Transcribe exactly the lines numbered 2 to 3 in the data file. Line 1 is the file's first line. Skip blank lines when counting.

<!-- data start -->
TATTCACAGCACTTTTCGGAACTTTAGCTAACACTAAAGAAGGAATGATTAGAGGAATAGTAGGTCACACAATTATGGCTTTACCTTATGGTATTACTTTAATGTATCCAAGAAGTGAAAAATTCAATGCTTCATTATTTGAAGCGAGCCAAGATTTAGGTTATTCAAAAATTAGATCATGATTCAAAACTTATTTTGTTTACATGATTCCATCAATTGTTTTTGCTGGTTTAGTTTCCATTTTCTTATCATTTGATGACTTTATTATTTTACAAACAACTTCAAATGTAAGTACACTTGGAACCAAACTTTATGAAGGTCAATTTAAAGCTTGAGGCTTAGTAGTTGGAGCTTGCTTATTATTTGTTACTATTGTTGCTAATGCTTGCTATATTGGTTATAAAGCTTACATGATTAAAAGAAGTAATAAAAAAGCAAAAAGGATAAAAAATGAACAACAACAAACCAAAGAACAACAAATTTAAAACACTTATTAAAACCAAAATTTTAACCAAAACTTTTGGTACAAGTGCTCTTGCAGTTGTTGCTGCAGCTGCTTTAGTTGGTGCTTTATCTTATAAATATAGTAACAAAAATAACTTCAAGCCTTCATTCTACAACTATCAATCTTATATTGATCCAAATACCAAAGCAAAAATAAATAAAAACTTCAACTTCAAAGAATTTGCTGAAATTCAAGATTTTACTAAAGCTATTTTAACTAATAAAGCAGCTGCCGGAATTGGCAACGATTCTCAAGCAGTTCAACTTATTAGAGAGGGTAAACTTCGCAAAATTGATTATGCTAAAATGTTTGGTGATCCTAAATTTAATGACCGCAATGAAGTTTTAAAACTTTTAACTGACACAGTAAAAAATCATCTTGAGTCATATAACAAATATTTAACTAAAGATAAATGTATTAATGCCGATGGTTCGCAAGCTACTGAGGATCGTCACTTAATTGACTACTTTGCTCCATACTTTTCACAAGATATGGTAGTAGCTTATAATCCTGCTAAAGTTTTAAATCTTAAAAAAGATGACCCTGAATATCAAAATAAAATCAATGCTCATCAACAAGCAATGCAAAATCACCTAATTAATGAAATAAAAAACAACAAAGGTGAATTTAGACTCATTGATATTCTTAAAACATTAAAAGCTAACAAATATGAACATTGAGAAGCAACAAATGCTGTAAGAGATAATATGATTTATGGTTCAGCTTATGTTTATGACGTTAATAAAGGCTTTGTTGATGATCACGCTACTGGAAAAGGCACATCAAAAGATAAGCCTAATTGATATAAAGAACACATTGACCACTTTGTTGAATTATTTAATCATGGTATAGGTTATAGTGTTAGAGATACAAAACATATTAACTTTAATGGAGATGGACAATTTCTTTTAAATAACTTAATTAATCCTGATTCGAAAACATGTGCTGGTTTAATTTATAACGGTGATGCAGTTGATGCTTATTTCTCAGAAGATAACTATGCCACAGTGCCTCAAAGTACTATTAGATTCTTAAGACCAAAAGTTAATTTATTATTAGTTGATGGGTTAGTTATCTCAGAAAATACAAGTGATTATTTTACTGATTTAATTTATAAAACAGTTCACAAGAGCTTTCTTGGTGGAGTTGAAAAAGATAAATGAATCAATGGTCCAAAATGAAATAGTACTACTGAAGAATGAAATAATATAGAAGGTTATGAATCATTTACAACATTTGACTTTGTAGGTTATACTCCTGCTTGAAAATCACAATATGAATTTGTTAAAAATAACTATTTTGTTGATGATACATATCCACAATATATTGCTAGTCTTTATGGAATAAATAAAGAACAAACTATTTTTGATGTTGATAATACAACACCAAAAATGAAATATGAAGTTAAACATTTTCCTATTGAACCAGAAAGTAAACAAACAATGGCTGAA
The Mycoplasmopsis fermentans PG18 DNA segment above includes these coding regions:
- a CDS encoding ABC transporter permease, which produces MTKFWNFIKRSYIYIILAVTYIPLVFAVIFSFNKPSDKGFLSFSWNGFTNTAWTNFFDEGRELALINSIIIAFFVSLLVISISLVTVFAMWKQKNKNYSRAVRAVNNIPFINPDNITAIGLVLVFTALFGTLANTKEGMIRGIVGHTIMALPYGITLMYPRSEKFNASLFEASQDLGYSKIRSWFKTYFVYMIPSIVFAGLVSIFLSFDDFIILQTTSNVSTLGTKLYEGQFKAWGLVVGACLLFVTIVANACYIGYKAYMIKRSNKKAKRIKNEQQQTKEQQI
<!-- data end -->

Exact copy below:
The Mycoplasmopsis fermentans PG18 DNA segment above includes these coding regions:
- a CDS encoding ABC transporter permease, which produces MTKFWNFIKRSYIYIILAVTYIPLVFAVIFSFNKPSDKGFLSFSWNGFTNTAWTNFFDEGRELALINSIIIAFFVSLLVISISLVTVFAMWKQKNKNYSRAVRAVNNIPFINPDNITAIGLVLVFTALFGTLANTKEGMIRGIVGHTIMALPYGITLMYPRSEKFNASLFEASQDLGYSKIRSWFKTYFVYMIPSIVFAGLVSIFLSFDDFIILQTTSNVSTLGTKLYEGQFKAWGLVVGACLLFVTIVANACYIGYKAYMIKRSNKKAKRIKNEQQQTKEQQI